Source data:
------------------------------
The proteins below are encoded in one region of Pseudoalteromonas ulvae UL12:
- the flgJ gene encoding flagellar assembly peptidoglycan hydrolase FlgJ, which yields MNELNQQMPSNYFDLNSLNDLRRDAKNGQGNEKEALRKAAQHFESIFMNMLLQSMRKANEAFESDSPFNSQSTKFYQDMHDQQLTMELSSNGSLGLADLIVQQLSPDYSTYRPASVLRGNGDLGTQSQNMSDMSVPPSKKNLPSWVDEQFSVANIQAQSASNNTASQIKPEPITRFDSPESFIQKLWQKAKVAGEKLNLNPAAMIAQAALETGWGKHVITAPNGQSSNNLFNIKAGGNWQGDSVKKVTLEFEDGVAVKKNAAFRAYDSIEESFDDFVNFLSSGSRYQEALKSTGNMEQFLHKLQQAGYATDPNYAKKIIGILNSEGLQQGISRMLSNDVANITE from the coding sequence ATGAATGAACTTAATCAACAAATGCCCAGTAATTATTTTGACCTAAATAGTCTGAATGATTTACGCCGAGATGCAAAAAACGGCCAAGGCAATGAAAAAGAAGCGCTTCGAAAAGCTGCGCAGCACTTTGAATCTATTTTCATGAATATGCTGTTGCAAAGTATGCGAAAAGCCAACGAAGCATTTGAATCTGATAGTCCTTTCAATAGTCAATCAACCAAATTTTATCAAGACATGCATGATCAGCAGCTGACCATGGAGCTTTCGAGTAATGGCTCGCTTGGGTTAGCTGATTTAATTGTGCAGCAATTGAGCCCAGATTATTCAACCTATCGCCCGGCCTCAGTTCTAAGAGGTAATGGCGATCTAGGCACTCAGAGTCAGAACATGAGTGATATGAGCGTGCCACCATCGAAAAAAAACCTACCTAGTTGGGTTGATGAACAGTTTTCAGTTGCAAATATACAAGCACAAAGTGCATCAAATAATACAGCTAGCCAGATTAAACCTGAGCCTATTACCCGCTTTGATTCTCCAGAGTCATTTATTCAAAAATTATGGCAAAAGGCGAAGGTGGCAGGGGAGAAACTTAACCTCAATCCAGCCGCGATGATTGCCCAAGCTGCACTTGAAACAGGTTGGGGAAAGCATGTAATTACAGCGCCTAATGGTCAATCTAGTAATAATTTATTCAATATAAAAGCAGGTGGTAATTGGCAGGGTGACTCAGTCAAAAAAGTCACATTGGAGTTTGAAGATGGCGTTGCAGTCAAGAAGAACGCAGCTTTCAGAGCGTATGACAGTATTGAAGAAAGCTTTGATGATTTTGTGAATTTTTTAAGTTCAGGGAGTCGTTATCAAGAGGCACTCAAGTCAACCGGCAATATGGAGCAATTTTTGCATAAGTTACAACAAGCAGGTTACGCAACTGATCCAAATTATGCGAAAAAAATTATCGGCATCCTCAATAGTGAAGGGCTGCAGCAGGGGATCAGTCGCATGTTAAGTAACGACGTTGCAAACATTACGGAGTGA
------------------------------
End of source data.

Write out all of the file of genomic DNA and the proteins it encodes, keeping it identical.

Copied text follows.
The proteins below are encoded in one region of Pseudoalteromonas ulvae UL12:
- the flgJ gene encoding flagellar assembly peptidoglycan hydrolase FlgJ, which yields MNELNQQMPSNYFDLNSLNDLRRDAKNGQGNEKEALRKAAQHFESIFMNMLLQSMRKANEAFESDSPFNSQSTKFYQDMHDQQLTMELSSNGSLGLADLIVQQLSPDYSTYRPASVLRGNGDLGTQSQNMSDMSVPPSKKNLPSWVDEQFSVANIQAQSASNNTASQIKPEPITRFDSPESFIQKLWQKAKVAGEKLNLNPAAMIAQAALETGWGKHVITAPNGQSSNNLFNIKAGGNWQGDSVKKVTLEFEDGVAVKKNAAFRAYDSIEESFDDFVNFLSSGSRYQEALKSTGNMEQFLHKLQQAGYATDPNYAKKIIGILNSEGLQQGISRMLSNDVANITE from the coding sequence ATGAATGAACTTAATCAACAAATGCCCAGTAATTATTTTGACCTAAATAGTCTGAATGATTTACGCCGAGATGCAAAAAACGGCCAAGGCAATGAAAAAGAAGCGCTTCGAAAAGCTGCGCAGCACTTTGAATCTATTTTCATGAATATGCTGTTGCAAAGTATGCGAAAAGCCAACGAAGCATTTGAATCTGATAGTCCTTTCAATAGTCAATCAACCAAATTTTATCAAGACATGCATGATCAGCAGCTGACCATGGAGCTTTCGAGTAATGGCTCGCTTGGGTTAGCTGATTTAATTGTGCAGCAATTGAGCCCAGATTATTCAACCTATCGCCCGGCCTCAGTTCTAAGAGGTAATGGCGATCTAGGCACTCAGAGTCAGAACATGAGTGATATGAGCGTGCCACCATCGAAAAAAAACCTACCTAGTTGGGTTGATGAACAGTTTTCAGTTGCAAATATACAAGCACAAAGTGCATCAAATAATACAGCTAGCCAGATTAAACCTGAGCCTATTACCCGCTTTGATTCTCCAGAGTCATTTATTCAAAAATTATGGCAAAAGGCGAAGGTGGCAGGGGAGAAACTTAACCTCAATCCAGCCGCGATGATTGCCCAAGCTGCACTTGAAACAGGTTGGGGAAAGCATGTAATTACAGCGCCTAATGGTCAATCTAGTAATAATTTATTCAATATAAAAGCAGGTGGTAATTGGCAGGGTGACTCAGTCAAAAAAGTCACATTGGAGTTTGAAGATGGCGTTGCAGTCAAGAAGAACGCAGCTTTCAGAGCGTATGACAGTATTGAAGAAAGCTTTGATGATTTTGTGAATTTTTTAAGTTCAGGGAGTCGTTATCAAGAGGCACTCAAGTCAACCGGCAATATGGAGCAATTTTTGCATAAGTTACAACAAGCAGGTTACGCAACTGATCCAAATTATGCGAAAAAAATTATCGGCATCCTCAATAGTGAAGGGCTGCAGCAGGGGATCAGTCGCATGTTAAGTAACGACGTTGCAAACATTACGGAGTGA